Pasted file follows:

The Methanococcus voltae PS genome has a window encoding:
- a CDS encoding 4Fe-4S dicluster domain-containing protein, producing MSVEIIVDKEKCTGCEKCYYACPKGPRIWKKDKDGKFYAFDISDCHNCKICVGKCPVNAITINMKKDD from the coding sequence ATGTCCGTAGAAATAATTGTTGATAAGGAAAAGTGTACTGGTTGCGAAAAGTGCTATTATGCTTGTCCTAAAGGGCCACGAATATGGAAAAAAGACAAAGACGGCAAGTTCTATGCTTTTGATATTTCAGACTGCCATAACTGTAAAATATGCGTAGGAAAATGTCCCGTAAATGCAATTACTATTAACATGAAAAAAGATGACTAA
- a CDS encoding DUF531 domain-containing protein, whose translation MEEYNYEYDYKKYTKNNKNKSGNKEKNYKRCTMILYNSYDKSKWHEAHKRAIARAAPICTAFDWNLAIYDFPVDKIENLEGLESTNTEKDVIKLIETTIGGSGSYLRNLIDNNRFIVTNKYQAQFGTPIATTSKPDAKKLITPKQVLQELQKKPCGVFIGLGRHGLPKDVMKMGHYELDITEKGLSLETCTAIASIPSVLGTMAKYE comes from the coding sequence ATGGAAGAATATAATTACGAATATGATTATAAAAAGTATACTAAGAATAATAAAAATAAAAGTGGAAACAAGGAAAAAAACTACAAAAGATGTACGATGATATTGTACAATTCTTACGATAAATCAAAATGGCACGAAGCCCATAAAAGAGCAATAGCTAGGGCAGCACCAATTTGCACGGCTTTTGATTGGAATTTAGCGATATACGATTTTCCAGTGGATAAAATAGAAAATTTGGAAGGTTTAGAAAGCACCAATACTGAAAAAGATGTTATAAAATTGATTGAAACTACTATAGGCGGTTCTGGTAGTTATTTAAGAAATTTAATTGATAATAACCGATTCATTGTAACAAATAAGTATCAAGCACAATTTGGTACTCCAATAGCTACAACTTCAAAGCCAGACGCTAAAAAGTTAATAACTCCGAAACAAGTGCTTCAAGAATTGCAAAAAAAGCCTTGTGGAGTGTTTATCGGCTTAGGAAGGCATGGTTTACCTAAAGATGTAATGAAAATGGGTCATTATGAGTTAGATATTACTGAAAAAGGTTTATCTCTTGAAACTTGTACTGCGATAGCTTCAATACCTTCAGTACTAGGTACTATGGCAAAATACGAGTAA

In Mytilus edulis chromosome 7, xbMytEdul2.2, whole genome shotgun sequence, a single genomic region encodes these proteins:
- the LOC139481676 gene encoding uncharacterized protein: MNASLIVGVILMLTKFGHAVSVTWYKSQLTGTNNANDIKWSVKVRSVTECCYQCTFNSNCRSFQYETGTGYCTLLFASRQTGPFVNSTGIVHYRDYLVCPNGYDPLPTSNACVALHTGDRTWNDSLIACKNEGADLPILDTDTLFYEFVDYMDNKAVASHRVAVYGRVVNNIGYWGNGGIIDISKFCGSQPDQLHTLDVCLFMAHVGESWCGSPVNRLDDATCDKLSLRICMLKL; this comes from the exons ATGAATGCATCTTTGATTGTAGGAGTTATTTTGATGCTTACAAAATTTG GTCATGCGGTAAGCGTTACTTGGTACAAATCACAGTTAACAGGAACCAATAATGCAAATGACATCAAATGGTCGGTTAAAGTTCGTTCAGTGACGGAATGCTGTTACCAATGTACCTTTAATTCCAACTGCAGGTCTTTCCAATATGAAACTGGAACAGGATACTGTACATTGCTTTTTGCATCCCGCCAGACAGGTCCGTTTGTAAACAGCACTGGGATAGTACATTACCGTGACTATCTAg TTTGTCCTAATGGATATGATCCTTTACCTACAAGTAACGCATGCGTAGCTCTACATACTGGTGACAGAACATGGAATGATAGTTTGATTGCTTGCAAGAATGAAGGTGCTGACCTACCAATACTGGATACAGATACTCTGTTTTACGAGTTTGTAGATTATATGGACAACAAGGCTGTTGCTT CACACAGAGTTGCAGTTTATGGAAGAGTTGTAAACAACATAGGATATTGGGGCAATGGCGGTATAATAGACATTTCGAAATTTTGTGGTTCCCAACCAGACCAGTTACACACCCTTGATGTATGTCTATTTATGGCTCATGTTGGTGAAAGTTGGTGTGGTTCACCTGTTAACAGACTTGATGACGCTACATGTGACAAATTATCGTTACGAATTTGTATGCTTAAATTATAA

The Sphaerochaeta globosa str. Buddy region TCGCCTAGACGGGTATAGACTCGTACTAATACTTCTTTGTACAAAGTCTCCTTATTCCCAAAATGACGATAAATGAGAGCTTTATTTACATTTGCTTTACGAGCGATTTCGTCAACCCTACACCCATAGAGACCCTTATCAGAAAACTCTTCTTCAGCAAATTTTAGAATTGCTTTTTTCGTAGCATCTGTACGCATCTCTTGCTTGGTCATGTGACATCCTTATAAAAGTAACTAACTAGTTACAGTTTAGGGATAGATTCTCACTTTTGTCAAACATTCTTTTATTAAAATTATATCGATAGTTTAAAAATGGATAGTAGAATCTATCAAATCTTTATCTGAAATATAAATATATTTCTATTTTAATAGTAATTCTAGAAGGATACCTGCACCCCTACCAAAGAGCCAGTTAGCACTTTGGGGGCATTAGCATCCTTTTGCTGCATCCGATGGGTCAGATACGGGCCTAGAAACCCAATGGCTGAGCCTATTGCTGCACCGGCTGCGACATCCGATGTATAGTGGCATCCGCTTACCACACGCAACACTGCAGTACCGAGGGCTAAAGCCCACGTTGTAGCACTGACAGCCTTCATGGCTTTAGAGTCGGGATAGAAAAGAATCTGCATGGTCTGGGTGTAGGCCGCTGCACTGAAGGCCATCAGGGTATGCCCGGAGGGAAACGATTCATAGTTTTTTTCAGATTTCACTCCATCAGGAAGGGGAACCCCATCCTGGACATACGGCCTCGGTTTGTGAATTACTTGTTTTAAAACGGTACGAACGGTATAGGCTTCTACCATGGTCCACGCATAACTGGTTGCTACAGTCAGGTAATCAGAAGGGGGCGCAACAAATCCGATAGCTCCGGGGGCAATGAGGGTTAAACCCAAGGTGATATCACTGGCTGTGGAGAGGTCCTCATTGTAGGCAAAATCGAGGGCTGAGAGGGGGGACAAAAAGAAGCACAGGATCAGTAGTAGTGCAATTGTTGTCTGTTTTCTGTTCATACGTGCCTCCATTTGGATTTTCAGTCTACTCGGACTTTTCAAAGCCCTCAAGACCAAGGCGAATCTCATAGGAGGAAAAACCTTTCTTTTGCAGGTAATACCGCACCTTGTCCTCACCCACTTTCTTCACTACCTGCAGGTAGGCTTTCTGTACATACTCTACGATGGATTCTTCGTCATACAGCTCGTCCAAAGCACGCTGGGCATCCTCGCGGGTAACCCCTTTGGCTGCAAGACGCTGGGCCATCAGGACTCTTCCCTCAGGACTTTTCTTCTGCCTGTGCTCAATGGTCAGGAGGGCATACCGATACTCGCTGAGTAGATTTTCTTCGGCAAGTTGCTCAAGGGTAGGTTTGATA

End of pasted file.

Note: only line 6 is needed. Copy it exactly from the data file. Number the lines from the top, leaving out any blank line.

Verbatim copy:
The Sphaerochaeta globosa str. Buddy region TCGCCTAGACGGGTATAGACTCGTACTAATACTTCTTTGTACAAAGTCTCCTTATTCCCAAAATGACGATAAATGAGAGCTTTATTTACATTTGCTTTACGAGCGATTTCGTCAACCCTACACCCATAGAGACCCTTATCAGAAAACTCTTCTTCAGCAAATTTTAGAATTGCTTTTTTCGTAGCATCTGTACGCATCTCTTGCTTGGTCATGTGACATCCTTATAAAAGTAACTAACTAGTTACAGTTTAGGGATAGATTCTCACTTTTGTCAAACATTCTTTTATTAAAATTATATCGATAGTTTAAAAATGGATAGTAGAATCTATCAAATCTTTATCTGAAATATAAATATATTTCTATTTTAATAGTAATTCTAGAAGGATACCTGCACCCCTACCAAAGAGCCAGTTAGCACTTTGGGGGCATTAGCATCCTTTTGCTGCATCCGATGGGTCAGATACGGGCCTAGAAACCCAATGGCTGAGCCTATTGCTGCACCGGCTGCGACATCCGATGTATAGTGGCATCCGCTTACCACACGCAACACTGCAGTACCGAGGGCTAAAGCCCACGTTGTAGCACTGACAGCCTTCATGGCTTTAGAGTCGGGATAGAAAAGAATCTGCATGGTCTGGGTGTAGGCCGCTGCACTGAAGGCCATCAGGGTATGCCCGGAGGGAAACGATTCATAGTTTTTTTCAGATTTCACTCCATCAGGAAGGGGAACCCCATCCTGGACATACGGCCTCGGTTTGTGAATTACTTGTTTTAAAACGGTACGAACGGTATAGGCTTCTACCATGGTCCACGCATAACTGGTTGCTACAGTCAGGTAATCAGAAGGGGGCGCAACAAATCCGATAGCTCCGGGGGCAATGAGGGTTAAACCCAAGGTGATATCACTGGCTGTGGAGAGGTCCTCATTGTAGGCAAAATCGAGGGCTGAGAGGGGGGACAAAAAGAAGCACAGGATCAGTAGTAGTGCAATTGTTGTCTGTTTTCTGTTCATACGTGCCTCCATTTGGATTTTCAGTCTACTCGGACTTTTCAAAGCCCTCAAGACCAAGGCGAATCTCATAGGAGGAAAAACCTTTCTTTTGCAGGTAATACCGCACCTTGTCCTCACCCACTTTCTTCACTACCTGCAGGTAGGCTTTCTGTACATACTCTACGATGGATTCTTCGTCATACAGCTCGTCCAAAGCACGCTGGGCATCCTCGCGGGTAACCCCTTTGGCTGCAAGACGCTGGGCCATCAGGACTCTTCCCTCAGGACTTTTCTTCTGCCTGTGCTCAATGGTCAGGAGGGCATACCGATACTCGCTGAGTAGATTTTCTTCGGCAAGTTGCTCAAGGGTAGGTTTGATA